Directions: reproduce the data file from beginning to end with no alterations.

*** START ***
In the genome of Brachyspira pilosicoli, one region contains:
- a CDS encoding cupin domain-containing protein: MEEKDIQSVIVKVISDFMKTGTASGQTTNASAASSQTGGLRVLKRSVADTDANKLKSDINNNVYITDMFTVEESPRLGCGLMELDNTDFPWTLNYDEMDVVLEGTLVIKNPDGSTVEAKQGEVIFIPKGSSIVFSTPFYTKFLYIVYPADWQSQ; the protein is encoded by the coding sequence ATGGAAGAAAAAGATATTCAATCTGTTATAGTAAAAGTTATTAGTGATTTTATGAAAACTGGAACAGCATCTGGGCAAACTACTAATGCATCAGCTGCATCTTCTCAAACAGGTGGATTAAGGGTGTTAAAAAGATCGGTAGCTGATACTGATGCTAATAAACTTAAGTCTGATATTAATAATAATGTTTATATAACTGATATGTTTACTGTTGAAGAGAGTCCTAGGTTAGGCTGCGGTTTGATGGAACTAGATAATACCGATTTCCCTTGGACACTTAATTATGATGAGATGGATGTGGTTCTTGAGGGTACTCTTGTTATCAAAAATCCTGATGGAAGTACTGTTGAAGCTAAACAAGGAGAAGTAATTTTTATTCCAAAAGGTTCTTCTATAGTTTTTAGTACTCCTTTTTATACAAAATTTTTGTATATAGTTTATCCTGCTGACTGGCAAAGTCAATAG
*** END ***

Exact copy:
In the genome of Brachyspira pilosicoli, one region contains:
- a CDS encoding cupin domain-containing protein: MEEKDIQSVIVKVISDFMKTGTASGQTTNASAASSQTGGLRVLKRSVADTDANKLKSDINNNVYITDMFTVEESPRLGCGLMELDNTDFPWTLNYDEMDVVLEGTLVIKNPDGSTVEAKQGEVIFIPKGSSIVFSTPFYTKFLYIVYPADWQSQ; the protein is encoded by the coding sequence ATGGAAGAAAAAGATATTCAATCTGTTATAGTAAAAGTTATTAGTGATTTTATGAAAACTGGAACAGCATCTGGGCAAACTACTAATGCATCAGCTGCATCTTCTCAAACAGGTGGATTAAGGGTGTTAAAAAGATCGGTAGCTGATACTGATGCTAATAAACTTAAGTCTGATATTAATAATAATGTTTATATAACTGATATGTTTACTGTTGAAGAGAGTCCTAGGTTAGGCTGCGGTTTGATGGAACTAGATAATACCGATTTCCCTTGGACACTTAATTATGATGAGATGGATGTGGTTCTTGAGGGTACTCTTGTTATCAAAAATCCTGATGGAAGTACTGTTGAAGCTAAACAAGGAGAAGTAATTTTTATTCCAAAAGGTTCTTCTATAGTTTTTAGTACTCCTTTTTATACAAAATTTTTGTATATAGTTTATCCTGCTGACTGGCAAAGTCAATAG